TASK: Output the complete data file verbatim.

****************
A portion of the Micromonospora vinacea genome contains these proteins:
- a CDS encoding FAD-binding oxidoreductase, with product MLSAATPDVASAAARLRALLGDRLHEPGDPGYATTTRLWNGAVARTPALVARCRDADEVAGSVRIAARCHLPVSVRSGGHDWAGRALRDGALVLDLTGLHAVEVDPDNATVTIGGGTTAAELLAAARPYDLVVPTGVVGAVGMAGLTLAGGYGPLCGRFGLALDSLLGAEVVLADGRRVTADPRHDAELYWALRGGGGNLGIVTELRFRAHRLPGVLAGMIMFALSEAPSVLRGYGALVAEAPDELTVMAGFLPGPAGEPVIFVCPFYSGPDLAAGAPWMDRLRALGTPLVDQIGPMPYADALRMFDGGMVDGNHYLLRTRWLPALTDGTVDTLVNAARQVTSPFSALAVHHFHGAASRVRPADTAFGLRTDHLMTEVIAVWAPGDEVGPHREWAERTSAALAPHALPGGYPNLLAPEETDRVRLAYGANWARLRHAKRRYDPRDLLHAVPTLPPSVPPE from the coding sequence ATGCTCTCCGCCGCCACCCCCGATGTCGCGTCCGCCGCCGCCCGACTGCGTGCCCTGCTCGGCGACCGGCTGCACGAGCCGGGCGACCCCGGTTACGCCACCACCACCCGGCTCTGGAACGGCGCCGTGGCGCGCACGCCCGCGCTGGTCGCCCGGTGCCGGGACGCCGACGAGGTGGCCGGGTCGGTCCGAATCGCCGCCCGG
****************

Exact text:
A portion of the Micromonospora vinacea genome contains these proteins:
- a CDS encoding FAD-binding oxidoreductase, with product MLSAATPDVASAAARLRALLGDRLHEPGDPGYATTTRLWNGAVARTPALVARCRDADEVAGSVRIAARCHLPVSVRSGGHDWAGRALRDGALVLDLTGLHAVEVDPDNATVTIGGGTTAAELLAAARPYDLVVPTGVVGAVGMAGLTLAGGYGPLCGRFGLALDSLLGAEVVLADGRRVTADPRHDAELYWALRGGGGNLGIVTELRFRAHRLPGVLAGMIMFALSEAPSVLRGYGALVAEAPDELTVMAGFLPGPAGEPVIFVCPFYSGPDLAAGAPWMDRLRALGTPLVDQIGPMPYADALRMFDGGMVDGNHYLLRTRWLPALTDGTVDTLVNAARQVTSPFSALAVHHFHGAASRVRPADTAFGLRTDHLMTEVIAVWAPGDEVGPHREWAERTSAALAPHALPGGYPNLLAPEETDRVRLAYGANWARLRHAKRRYDPRDLLHAVPTLPPSVPPE from the coding sequence ATGCTCTCCGCCGCCACCCCCGATGTCGCGTCCGCCGCCGCCCGACTGCGTGCCCTGCTCGGCGACCGGCTGCACGAGCCGGGCGACCCCGGTTACGCCACCACCACCCGGCTCTGGAACGGCGCCGTGGCGCGCACGCCCGCGCTGGTCGCCCGGTGCCGGGACGCCGACGAGGTGGCCGGGTCGGTCCGAATCGCCGCCCGG